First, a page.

BY JIM LUFF
When I think about to our humble beginnings, life seemed so much simpler but yet much more labor intensive. I recently had a visitor in my office who overheard a conversation and observed the actions of my staff as we reacted to a situation.
I was asked to find out why traffic was not moving near a major Los Angeles interchange near the Los Angeles World Cruise port. The dispatcher was busy and asked for help and information to make some decisions.
I quickly pulled up the California Highway Patrol Traffic Information System. I learned of an accident in the area. I was able to obtain information about the exact location, number of cars, status of the tow trucks, fire department, and even what lanes were blocked. From there, I quickly switched to the CalTrans website to get freeway speeds of nearby freeways and even view cameras to determine the flow of traffic.
We then zoomed into the limo’s GPS system to see exactly where our chauffeur was and began giving him instructions to exit and connect to another freeway using surface streets. Using this technology, we saved our client additional charges for overtime and used technology resources to save the day.
My guest was amazed that within five minutes from the chauffeur calling for information we were able to get it, analyze it, and take corrective measures. I then showed him all of our vehicles on the computer screen showing data such as direction of travel, speed of travel, when the ignition was turned on, and the highest speed achieved. I showed him our reservations and dispatch screen and explained that as soon as the ride comes to an end, the final invoice is computed and e-mailed immediately along with a hard copy being placed in the mail at the same time.
All this technology was not present when we began taking reservations in a book that was meant to be a diary. We would write all the information of a reservation in the diary. Next we would hand write a Trip Sheet to give to the chauffeur. It would be turned in the next day. Payroll was done manually. There was no two-way radio. There was no Drive-Cam system to document accidents and vehicle abuse. There was no GPS system. We had a handful of cell phones but we did not want chauffeurs to use them unless it was an emergency as every call was about $2 a minute.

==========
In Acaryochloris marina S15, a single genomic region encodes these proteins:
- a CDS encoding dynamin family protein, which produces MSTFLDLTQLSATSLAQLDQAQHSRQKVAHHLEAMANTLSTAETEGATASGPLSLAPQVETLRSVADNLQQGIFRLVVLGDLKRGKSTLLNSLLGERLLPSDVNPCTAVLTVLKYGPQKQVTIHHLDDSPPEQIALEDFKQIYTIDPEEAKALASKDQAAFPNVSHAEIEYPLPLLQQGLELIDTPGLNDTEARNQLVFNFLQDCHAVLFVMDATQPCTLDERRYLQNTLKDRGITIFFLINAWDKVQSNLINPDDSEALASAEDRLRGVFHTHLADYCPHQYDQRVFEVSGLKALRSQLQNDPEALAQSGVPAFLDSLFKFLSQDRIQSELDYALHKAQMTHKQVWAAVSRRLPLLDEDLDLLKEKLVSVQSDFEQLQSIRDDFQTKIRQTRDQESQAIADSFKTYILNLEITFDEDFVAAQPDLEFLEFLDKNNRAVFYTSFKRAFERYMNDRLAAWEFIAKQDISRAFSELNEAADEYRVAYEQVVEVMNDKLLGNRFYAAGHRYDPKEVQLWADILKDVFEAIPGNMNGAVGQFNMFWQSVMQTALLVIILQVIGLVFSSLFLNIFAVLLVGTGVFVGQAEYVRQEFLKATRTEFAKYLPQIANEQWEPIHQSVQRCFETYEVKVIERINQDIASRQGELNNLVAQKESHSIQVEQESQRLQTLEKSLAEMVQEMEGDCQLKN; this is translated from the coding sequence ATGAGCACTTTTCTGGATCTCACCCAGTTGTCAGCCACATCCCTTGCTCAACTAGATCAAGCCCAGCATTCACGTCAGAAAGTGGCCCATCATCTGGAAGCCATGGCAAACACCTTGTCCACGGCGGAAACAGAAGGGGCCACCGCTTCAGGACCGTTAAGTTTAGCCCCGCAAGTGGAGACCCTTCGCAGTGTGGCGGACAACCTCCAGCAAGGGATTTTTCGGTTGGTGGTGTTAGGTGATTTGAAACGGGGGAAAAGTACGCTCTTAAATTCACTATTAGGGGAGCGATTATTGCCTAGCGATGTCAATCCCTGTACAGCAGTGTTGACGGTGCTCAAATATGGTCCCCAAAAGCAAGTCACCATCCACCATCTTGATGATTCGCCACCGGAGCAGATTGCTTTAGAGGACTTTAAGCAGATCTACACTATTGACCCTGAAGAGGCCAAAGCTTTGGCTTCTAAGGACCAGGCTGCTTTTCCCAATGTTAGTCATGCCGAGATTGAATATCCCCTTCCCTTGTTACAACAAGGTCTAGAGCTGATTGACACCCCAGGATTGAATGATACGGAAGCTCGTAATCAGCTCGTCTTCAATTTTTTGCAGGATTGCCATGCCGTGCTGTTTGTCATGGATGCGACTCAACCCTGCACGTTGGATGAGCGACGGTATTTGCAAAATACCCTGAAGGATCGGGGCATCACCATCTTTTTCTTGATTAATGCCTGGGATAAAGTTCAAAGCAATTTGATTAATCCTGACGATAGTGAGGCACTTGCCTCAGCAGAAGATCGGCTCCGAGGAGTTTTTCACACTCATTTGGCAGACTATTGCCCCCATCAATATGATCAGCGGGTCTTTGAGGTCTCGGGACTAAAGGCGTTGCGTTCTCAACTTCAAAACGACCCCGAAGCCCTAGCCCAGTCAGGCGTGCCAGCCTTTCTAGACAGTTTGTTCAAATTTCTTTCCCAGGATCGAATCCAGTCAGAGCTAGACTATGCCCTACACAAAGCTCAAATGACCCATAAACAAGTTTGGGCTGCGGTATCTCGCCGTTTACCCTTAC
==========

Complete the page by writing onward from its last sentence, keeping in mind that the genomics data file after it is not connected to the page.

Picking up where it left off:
I certainly like 2009 better than 1990! I'd like for you to share with me your humble beginnings of taking reservations and communicating the details with your chauffeurs.
Don't let your guests down. Here are some things to think about before the event starts.
ISSUE PREVIEW: What does he think? What did she really say? Are you channeling your customers? In the October 2012 issue of LCT Magazine, you’ll get a complete primer on how to read and please your
With no need for people to operate vehicles, how can limo companies adapt to the new world of transportation?
It has never before been easier for businesses to share information, insight and intimacy with consumers; it has also never been easier to offend them. Read more to learn how to avoid a social media faux pas.
On my trip to Chicago last week for the 2012 BusCon Expo, I had the pleasure of experiencing a new ride — the 2013 MKT Town Car.